Protect those IV sites!

Shield gives patients, nurses peace of mind

For patients unfamiliar with IV medications, having to live with an IV can be challenging and stressful. Thanks to I.V. House intravenous site protector, you can alleviate some of the concerns of your home infusion patients.

The I.V. House is a latex-free, transparent, flexible plastic shield designed to fit over an indwelling IV catheter hub and cover the looped-back tubing to provide protection against accidental dislodgements and subsequent IV restarts that result in increased IV catheter dwell time.

"A lot of these patients have never had home infusion, so they are walking around scared they're going to do something to their IV," says Patti Hogenmiller, RN, a home infusion nurse for American Home Patient in St. Louis. "If it's covered up, they are going to feel a lot more comfortable with it."

Hogenmiller says her office uses the I.V. House on nearly all of its patients.

Preventing curious hands from doing harm

"We are using them for adults and children, especially for PICC lines in small children," she says. "I think the patient fear of hurting their IV is less if it's covered, so it makes them a lot more secure. Patients are happier because it's a protective cover and their fear of injuring the site decreases."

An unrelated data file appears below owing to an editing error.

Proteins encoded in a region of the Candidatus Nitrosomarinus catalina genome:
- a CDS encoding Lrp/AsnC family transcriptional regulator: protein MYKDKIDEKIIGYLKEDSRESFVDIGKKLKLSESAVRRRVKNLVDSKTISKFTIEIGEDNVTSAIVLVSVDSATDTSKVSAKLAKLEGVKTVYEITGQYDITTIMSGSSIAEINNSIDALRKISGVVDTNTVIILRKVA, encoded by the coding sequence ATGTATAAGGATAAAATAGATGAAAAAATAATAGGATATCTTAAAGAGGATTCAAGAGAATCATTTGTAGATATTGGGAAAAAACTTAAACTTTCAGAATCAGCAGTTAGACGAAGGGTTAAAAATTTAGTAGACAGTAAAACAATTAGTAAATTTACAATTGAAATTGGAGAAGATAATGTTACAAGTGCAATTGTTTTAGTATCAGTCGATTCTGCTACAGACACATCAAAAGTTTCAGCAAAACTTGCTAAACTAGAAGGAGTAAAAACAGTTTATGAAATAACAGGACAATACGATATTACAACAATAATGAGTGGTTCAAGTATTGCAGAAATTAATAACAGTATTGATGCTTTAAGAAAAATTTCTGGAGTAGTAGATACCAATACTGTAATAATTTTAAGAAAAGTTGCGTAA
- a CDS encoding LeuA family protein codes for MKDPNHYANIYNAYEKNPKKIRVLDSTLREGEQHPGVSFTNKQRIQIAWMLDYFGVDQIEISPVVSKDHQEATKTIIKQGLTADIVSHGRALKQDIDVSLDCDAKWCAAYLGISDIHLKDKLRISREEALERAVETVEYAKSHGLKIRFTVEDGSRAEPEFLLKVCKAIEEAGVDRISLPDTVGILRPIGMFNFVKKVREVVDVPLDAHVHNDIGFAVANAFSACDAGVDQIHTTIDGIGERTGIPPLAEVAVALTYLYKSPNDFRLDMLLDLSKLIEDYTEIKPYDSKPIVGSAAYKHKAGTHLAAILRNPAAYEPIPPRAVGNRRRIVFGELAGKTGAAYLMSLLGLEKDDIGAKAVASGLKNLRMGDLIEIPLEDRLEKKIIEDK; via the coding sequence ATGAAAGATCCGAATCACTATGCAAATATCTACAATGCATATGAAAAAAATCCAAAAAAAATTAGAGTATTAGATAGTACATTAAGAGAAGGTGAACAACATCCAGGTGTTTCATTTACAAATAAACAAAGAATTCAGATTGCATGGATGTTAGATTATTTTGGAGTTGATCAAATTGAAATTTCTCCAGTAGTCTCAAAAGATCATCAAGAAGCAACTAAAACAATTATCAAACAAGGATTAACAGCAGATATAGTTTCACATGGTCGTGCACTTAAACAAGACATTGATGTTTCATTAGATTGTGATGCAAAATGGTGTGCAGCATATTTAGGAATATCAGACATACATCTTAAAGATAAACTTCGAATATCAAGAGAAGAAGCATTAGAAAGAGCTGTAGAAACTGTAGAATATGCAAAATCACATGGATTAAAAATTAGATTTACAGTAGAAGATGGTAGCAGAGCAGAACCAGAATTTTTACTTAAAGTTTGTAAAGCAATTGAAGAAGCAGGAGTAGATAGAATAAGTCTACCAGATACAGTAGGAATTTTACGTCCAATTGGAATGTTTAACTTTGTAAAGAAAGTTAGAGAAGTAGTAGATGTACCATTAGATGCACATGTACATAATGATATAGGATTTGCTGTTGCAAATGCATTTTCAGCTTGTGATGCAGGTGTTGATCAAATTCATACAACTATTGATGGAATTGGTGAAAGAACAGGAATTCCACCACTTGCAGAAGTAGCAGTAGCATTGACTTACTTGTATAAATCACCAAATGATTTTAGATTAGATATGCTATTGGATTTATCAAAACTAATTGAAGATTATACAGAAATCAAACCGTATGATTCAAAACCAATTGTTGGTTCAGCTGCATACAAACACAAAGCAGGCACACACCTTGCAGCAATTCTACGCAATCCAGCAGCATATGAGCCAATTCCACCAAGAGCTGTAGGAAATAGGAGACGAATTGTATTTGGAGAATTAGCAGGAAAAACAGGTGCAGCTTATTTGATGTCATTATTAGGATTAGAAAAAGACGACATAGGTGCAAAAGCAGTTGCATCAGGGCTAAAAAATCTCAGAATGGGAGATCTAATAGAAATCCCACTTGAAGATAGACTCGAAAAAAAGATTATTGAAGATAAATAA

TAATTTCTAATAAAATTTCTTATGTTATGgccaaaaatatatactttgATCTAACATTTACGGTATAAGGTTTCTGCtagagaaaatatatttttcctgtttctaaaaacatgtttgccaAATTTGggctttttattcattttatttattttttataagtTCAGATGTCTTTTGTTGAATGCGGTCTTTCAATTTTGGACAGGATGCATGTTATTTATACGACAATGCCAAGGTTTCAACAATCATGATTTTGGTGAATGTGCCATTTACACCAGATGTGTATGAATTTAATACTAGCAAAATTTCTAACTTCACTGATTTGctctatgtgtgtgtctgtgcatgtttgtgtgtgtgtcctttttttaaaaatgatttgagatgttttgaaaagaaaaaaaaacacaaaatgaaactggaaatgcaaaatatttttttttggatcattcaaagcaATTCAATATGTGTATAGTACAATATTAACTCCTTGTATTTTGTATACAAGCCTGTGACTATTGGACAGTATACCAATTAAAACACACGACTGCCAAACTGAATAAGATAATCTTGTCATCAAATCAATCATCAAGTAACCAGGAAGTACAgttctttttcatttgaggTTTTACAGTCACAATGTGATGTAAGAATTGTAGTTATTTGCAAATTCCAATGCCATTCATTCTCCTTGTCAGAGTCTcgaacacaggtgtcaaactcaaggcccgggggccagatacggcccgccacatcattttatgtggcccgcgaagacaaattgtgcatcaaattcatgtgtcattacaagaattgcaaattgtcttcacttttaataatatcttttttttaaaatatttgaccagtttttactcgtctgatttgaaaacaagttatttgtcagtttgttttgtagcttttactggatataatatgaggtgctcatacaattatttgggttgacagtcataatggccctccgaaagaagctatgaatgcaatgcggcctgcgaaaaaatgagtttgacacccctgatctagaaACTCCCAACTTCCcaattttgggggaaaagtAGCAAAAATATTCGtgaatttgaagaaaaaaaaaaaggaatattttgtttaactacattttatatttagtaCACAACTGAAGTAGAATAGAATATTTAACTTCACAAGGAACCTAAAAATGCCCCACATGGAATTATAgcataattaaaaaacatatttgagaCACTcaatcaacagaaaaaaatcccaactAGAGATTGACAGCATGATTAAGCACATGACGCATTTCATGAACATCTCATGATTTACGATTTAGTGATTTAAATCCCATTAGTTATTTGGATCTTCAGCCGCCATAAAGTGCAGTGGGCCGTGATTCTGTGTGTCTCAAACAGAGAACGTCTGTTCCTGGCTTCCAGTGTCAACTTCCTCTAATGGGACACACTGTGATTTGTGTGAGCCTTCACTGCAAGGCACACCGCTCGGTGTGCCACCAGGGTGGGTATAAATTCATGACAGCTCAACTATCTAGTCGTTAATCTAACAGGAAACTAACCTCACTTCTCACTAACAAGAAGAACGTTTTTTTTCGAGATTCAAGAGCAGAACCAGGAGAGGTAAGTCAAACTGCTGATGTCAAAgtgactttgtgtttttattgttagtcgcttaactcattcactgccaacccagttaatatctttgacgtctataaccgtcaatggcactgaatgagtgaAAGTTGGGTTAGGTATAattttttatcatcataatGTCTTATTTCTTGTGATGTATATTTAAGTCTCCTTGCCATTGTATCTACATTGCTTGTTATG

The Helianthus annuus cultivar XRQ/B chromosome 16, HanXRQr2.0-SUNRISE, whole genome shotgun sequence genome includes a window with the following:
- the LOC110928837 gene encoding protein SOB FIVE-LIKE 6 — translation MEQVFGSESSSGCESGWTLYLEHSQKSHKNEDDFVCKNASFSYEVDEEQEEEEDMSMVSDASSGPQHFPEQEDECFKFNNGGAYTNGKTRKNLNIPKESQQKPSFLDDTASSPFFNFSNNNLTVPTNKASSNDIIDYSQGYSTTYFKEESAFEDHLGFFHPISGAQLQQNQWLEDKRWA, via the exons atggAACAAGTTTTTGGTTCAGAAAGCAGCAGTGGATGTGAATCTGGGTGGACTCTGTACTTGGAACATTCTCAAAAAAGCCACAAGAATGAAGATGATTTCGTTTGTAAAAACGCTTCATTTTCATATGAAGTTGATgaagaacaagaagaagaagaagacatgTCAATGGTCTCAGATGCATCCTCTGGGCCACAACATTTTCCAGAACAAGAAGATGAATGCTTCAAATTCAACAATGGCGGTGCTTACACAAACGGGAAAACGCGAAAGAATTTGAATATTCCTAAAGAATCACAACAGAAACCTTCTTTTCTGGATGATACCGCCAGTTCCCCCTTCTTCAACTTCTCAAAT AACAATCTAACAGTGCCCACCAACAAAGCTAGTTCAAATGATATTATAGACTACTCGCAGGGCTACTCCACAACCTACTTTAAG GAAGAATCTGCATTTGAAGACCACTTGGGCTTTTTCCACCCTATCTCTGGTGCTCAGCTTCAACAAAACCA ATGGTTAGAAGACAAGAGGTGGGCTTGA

Using an I.V. House on pediatric cases can help keep children's curious hands from doing damage to the catheter site.

"For children, they can't get to their IV and start picking at it, which children usually do," she says. "So it's one more thing we can do to make the IV therapy safer at home for our patients."

But it's not just patients who benefit.

"Parents of the pediatric patients like it because they know as little as possible can happen to the IV site," notes Hogenmiller.

Candy Drown-Migneco, RN, BSN, CRNI, infusion intake coordinator for BJC Home Infusion in St. Louis, says such a protective covering is a must for some patients.

"I used it for pediatrics, but also for cystic fibrosis patients who are thin-walled people, so it's more for covering up their port so they don't have to worry about the needle coming dislodged," she says.

When using it on children, Drown-Migneco puts a colorful sticker on the I.V. House to help draw attention away from the catheter itself.

[Editor's note: For more information on I.V. House, contact I.V. House at (800) 530-0400, or write the company at: I.V. House, 7400 Foxmont Dr., Hazelwood, MO 63042-2198.]